Home News Local News Helping the helpers; Paint party raises funds, illustrates hope for courthouse dogs

Helping the helpers; Paint party raises funds, illustrates hope for courthouse dogs

A passerby at The Liberty catches Max’s attention, causing him to jump up and investigate. (Trevier Gonzalez Photo)

Copyright © 2021 Roswell Daily Record

A benefit held at a Roswell social club Tuesday evening is going to the dogs — the District Attorney’s Courthouse dogs, that is.

A total of 63 tickets priced at $35 were sold to benefit the 5th DA Court Facility Dogs Foundation for the group’s first-ever Paint and Relax Party at The Liberty. Those in attendance were able to create a piece of art for themselves to keep or donate to the organization to raise additional funds.

The lively painting session was led by local artist and instructor at Main Street Arts, Peggy Krantz.

Gina Yeager, court facility dog coordinator, said she was filled with happiness to see the event’s turnout.

“We’re trying to do different things, and this was the first time we thought, ‘We’ll try something different,’” Yeager said. “This is the first time we’ve done this, and it’s been a great turnout.

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“It’s great to see the support that we have,” Yeager said. “I mean — when we started this, we started with nothing. To have it — to have this much support — it just makes me happy.

Yeager said despite the program for the court facility dogs not being state-funded, they still have an impressive workload.

“Between CASA and the DA’s office, CASA (Court Appointed Special Advocates) of Roswell has five dogs. The DA’s office has five dogs throughout the district — there’s 10 dogs to help a bunch of people,” she explained. “We’re actually working on getting a state law and trying to get with Candy Ezzell to get a state law passed so these dogs for kids are available.”

Dianna Luce, 5th Judicial District Attorney, said the courthouse dogs are available for victims, families of victims, and also for other witnesses in cases.

“The courthouse dogs are extremely important to the offices. We have one dog in each office, Chaves County has two,” Luce said.  “And for a while, we had the only courthouse dogs in any DA’s office in the state.

“They provide that comfort in calming for the witness. We actually got Max with a child in a trial. We did a video deposition in district court so that her deposition was played for trial. And so, we had Max there next to her when she was testifying.”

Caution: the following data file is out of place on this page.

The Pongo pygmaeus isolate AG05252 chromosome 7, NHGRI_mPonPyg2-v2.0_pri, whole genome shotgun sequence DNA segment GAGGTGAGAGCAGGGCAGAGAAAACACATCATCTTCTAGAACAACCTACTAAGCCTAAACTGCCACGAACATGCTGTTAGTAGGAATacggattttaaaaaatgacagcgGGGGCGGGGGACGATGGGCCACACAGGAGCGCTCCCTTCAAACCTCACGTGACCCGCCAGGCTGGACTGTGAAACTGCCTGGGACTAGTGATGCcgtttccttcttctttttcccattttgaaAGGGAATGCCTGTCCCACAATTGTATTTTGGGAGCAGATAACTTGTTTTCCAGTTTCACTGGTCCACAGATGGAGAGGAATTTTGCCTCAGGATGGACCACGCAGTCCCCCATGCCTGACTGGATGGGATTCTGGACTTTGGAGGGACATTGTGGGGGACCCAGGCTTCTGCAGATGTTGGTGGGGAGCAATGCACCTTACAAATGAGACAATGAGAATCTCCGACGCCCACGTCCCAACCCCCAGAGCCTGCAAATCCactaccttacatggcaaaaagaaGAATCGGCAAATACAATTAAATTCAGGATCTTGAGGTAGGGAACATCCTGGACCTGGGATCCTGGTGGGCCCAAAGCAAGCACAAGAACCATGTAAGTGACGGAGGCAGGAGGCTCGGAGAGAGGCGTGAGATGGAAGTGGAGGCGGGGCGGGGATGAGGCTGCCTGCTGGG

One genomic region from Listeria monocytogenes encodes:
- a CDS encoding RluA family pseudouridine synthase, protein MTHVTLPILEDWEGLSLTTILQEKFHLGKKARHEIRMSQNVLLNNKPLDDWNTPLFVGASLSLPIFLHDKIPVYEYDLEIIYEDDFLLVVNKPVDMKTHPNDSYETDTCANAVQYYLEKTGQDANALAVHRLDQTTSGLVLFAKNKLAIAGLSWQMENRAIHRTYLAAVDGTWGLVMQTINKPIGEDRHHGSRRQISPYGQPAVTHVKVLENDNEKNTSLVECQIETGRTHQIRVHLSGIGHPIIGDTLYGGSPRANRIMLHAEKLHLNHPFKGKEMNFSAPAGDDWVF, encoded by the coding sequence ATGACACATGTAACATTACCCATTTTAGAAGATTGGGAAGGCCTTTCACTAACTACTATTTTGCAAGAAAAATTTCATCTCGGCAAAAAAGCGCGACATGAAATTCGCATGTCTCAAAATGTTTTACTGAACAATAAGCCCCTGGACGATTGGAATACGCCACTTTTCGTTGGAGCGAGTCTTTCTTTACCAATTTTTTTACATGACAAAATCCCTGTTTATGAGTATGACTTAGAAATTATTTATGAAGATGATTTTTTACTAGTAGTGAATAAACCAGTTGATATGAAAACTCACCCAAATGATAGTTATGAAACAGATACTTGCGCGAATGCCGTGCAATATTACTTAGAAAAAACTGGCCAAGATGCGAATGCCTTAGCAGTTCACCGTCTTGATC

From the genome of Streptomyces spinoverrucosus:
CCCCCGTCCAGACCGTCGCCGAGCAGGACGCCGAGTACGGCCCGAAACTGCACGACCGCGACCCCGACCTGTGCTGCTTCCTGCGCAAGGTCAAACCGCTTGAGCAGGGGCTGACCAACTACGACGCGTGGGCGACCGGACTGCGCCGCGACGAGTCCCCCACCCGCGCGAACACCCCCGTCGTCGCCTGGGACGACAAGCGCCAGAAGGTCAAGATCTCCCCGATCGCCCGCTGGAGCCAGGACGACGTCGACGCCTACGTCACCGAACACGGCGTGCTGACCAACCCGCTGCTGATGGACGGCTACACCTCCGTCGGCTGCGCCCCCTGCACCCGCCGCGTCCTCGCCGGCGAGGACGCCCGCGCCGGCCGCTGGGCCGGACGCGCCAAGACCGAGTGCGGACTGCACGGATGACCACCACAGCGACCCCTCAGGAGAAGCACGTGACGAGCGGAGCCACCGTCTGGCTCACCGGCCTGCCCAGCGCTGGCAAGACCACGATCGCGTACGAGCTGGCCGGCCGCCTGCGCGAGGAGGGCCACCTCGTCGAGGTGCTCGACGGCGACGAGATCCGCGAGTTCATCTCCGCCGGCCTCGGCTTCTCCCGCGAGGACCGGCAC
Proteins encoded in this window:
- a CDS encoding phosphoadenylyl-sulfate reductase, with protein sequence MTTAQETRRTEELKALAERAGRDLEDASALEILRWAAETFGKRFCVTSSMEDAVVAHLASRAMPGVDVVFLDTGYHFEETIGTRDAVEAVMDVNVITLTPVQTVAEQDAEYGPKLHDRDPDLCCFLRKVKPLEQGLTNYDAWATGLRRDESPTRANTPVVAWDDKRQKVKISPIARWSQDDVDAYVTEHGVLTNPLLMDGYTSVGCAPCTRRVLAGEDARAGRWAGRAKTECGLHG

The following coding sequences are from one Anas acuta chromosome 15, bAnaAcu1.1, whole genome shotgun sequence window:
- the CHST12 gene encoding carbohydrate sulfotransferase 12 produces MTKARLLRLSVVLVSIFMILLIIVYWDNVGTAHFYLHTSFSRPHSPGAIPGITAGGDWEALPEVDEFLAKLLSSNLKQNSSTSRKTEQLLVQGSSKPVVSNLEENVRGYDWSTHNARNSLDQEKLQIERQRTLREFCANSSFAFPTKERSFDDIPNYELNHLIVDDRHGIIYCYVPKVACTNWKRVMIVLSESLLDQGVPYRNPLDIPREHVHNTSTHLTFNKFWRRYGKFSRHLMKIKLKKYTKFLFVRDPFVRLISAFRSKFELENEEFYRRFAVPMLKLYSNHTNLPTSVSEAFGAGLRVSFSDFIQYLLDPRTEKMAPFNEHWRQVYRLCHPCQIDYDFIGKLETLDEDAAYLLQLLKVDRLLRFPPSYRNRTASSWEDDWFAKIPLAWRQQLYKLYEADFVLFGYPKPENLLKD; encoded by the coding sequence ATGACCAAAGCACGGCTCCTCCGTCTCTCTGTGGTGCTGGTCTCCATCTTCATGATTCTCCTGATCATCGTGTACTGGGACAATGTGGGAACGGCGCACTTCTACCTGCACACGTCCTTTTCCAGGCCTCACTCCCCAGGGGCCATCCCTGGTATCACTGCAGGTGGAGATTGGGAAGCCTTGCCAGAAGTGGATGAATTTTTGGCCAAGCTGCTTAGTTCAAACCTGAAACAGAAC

Luce said before the DA’s office had their own, CASA dogs were used in forensic interviews.

“It really does have an impact in providing that calming that allows, whether it’s a child or adult, for them to be able to communicate and tell whatever it is that’s happened to them.”

However, this service doesn’t come easily. Beaumont, a black lab, and the foundation’s newest courthouse dog, cost a little over $6,000. Beaumont was also the first dog to be purchased through the 5th DA Court Facility Dogs Foundation.

“That did not include my training, (or) everything that he needed,” Yeager said. “That was just his cost.”

Rep. Candy Spence Ezzell (R-Roswell) agreed on service animals in the courtroom offering positive effects.

“It helps calm them down,” Ezzell said. “I think it’s a pretty good deal. I really do. These kids, more often than not, have been traumatized beyond anything you and I could experience, and I think it’s greatly needed.”

Ezzell offered two methods to potentially achieve statewide funding for such a program.

“Any district that has a CASA program, it could be to the benefit of them,” Ezzell said. “We could also do it through the judicial system, but sometimes those funds are used to pay courtroom help and that type of stuff — not unless we actually said, ‘This is what this money is to be used for,’ and if our budget stays pretty good, we might be able to get that done, but it would have to be all the different districts being on board with it.”

Yeager said she has traveled to Aztec with the 5th DA Court Facility Dogs following the Dec. 7 shooting last year, as well as Clovis, Silver City, Las Vegas and Deming. As a result, Yeager said she has been contacted by several other city offices after seeing their capabilities.

“We’ve taken these dogs when the other DA offices need us for a case for a child or somebody that’s had a really bad experience,” she said. “We see what it’s doing, and we see how it helps, and we’ve shown other people how it helps, and it’s — it’s my passion now. Everybody deserves to have a dog. And the dogs don’t judge.”

The Daily Record stated to Ezzell the process appears to take “baby steps.”

“I wish baby steps were not the norm, sometimes it is,” Ezzell replied. “I know that, just trying to keep our courtrooms (to the point) where they’re open, where it’s convenient for people to get in and get out without having to travel anywhere to have a case heard — I know that’s a big deal.

“The training that these dogs (receive) does take a lot of money. I get that. It takes time, a lot of patience. I want to see the program work. I really do. It’s worthy of, you know, trying to take it further. I do agree with that.”

Still, Yeager said the foundation has a strong local backing. The coordinator mentioned a program where Eastern New Mexico University-Roswell had a group that brought the foundation dog food and other supplies.

“We have a lot of supporters, you know, College Garden does our vets, Roswell Livestock donates dog food, Farmer’s Country Market Donates food,” Yeager said. “We’re really fortunate these dogs are taken care of.”

Multimedia-Crime reporter Trevier Gonzalez can be reached at 575-622-7710, ext. 301, or at breakingnews@rdrnews.com.

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